The Herald - Herald Sport
Last chance for Noel Baxter
Mother hopes to force BOA to let Scot compete in Vancouver slalom
The mother of Scottish skier Noel Baxter has taken legal advice in a bid to earn him a place in the men’s slalom in Vancouver, because she insists the selection system is flawed. “I have emailed [Tessa Jowell, the sports minister], and have a Scottish QC looking into it,” said Janice Dick yesterday.
NOEL BAXTER’S mother, profoundly hurt and angered by the injustice of the omission of her son from Britain’s Olympic ski team, has taken legal advice and lobbied sports minister Tessa Jowell in a bid to have the Scot added for the men’s slalom in Vancouver next weekend.
“I have made an appeal to the sports minister,” said Baxter’s mother, Janice Dick, yesterday. “I have emailed her today, and have a Scottish QC looking into whether there is any way to force the British Olympic Association to reconsider.”
A week ago yesterday, Baxter achieved one of the finest results of his career, fifth in the slalom at the Europa Cup race in Oberjoch, Germany. That comfortably falls within the stated BOA qualifying criteria, but outwith the prescribed time window.
Baxter went from 59th place after the first run to fifth overall. On the second run he was fastest of the field, five of whom were World Cup winners, and seven of whom are in the current world top 15. The race was won by Reinfried Herbst, favourite for gold in Vancouver, but on the second run the Scot beat the Austrian World Cup leader by the more than half a second. David Ryding, who is in the GB team in Vancouver, did not complete the second run.
Former Olympic downhiller Konrad Bartelski, chair of the GB ski selection panel, has already resigned over the intransigent selection system. Baxter, and fellow Scots Dougie Crawford, and Pam Thorburn, all appealed against their omission without success.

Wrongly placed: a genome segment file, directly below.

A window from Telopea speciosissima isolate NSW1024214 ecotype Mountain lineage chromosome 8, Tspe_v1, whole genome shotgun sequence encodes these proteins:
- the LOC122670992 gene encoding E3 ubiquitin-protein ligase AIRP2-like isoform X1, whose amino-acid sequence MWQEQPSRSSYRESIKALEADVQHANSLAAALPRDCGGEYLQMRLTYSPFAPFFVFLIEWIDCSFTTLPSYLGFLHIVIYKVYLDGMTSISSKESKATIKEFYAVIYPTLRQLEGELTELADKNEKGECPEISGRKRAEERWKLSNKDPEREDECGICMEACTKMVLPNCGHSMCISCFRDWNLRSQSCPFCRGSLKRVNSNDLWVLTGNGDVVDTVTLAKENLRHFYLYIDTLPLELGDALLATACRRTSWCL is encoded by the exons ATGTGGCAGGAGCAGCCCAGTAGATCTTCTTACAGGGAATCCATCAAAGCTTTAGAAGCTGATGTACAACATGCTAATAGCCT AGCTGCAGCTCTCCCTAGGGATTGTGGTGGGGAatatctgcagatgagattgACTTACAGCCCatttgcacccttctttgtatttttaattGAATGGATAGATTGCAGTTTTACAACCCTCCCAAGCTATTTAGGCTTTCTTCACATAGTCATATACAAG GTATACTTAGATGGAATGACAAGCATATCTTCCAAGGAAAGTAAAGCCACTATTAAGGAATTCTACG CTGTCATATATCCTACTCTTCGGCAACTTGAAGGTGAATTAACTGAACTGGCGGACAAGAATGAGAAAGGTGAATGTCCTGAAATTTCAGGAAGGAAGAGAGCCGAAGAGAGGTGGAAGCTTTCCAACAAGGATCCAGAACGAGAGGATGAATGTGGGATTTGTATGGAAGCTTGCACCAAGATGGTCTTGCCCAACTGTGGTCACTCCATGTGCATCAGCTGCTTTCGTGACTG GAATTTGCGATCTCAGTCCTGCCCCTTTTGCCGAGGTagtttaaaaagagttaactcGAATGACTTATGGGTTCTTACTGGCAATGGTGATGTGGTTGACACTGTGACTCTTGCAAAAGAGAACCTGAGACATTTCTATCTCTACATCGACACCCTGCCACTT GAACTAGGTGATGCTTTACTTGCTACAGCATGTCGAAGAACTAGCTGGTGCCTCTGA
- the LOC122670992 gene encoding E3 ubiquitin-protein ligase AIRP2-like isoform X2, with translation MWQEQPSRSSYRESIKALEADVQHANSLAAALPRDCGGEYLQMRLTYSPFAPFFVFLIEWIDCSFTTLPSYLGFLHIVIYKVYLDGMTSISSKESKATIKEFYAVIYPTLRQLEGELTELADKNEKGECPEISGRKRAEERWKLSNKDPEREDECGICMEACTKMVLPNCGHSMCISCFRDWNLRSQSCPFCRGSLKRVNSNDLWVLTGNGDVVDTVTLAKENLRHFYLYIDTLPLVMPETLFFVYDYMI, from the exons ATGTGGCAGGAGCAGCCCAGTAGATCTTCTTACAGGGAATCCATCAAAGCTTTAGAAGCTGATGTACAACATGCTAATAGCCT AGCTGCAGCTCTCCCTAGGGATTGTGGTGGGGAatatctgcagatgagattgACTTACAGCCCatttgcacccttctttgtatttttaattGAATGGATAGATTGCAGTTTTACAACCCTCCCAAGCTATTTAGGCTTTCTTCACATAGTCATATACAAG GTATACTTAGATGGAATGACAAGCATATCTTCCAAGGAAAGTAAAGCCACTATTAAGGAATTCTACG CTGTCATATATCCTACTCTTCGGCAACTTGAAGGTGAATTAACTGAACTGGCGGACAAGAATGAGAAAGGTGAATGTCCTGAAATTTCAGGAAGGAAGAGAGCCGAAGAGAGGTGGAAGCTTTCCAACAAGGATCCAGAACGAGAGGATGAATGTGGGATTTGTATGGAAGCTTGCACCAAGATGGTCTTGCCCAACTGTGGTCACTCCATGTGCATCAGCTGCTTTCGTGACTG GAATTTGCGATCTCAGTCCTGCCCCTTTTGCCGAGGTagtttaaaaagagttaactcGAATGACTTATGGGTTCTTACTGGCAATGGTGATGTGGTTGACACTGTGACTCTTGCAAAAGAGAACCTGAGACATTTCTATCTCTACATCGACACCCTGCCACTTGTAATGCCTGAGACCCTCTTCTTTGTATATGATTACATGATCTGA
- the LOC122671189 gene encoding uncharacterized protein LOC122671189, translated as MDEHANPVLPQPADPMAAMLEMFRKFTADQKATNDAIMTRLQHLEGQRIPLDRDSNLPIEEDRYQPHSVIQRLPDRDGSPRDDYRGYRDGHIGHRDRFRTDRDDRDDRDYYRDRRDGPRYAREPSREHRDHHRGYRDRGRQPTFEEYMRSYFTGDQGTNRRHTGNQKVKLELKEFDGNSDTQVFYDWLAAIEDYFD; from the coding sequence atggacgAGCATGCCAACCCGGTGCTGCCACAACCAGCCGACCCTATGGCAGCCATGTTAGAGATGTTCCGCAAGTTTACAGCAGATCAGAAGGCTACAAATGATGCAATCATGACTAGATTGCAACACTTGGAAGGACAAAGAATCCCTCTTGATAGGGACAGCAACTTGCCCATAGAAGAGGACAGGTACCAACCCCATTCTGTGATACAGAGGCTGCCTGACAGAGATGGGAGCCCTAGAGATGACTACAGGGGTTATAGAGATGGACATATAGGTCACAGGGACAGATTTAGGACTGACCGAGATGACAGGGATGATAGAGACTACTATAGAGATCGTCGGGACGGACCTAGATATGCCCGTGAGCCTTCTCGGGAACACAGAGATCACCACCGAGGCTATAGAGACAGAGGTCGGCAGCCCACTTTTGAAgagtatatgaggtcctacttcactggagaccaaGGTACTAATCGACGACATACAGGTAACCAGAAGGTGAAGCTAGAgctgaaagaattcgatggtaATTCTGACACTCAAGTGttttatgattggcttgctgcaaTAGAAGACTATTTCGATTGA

Mrs Dick has already doorstepped Sir Clive Woodward, the BOA director of elite performance, and appealed in vain to chairman Colin Moynihan.
“This is Noel’s time, and it has been stolen from him by this flawed selection system,” she said. “He is 28, the age at which his half-brother, Alain, had his best Olympics.”
Alain was disqualified from bronze in 2002 over innocent use of a proprietary inhaler which contained a banned substance. Mrs Dick added: “There is still time for them to change their mind. The event is on the final day of the Games, a week on Saturday.
“Britain has not taken up all the places allocated to it and these places are now being given to other athletes from other countries whom British skiers have been beating. Why don’t they use them?”
Baxter is from Aviemore, which has more Olympians per head of population than any town or city in Britain. Local opinion is reflected in comments to the effect that when London landed the 2012 Olympics, they knew they would be out in the cold for snowsport funding.
The Scottish Institute of Sport, who channelled funding to Scots like Baxter as the Snowsport GB body went into financial meltdown, tried to cushion the worst effects of cuts, but athletes were left with an uphill struggle to qualify.
Bartelski and his colleagues urged this be taken into account, but to no avail. “The institute has done a fantastic job, but they aren’t interested down in London,” Mrs Dick said. “I appeal to the BOA to get Noel there. Do they not want a medal?”
In last night’s Super-G, Aksel Lund Svindal looked set to win Norway’s fourth gold of the Games after a nearperfect run. The 27-year-old, second in the men’s downhill on Monday, completed the course in one minute 30.34 seconds. Bode Miller was 0.28 sec behind, with fellow American Andrew Weibrecht 0.31 sec further back in third.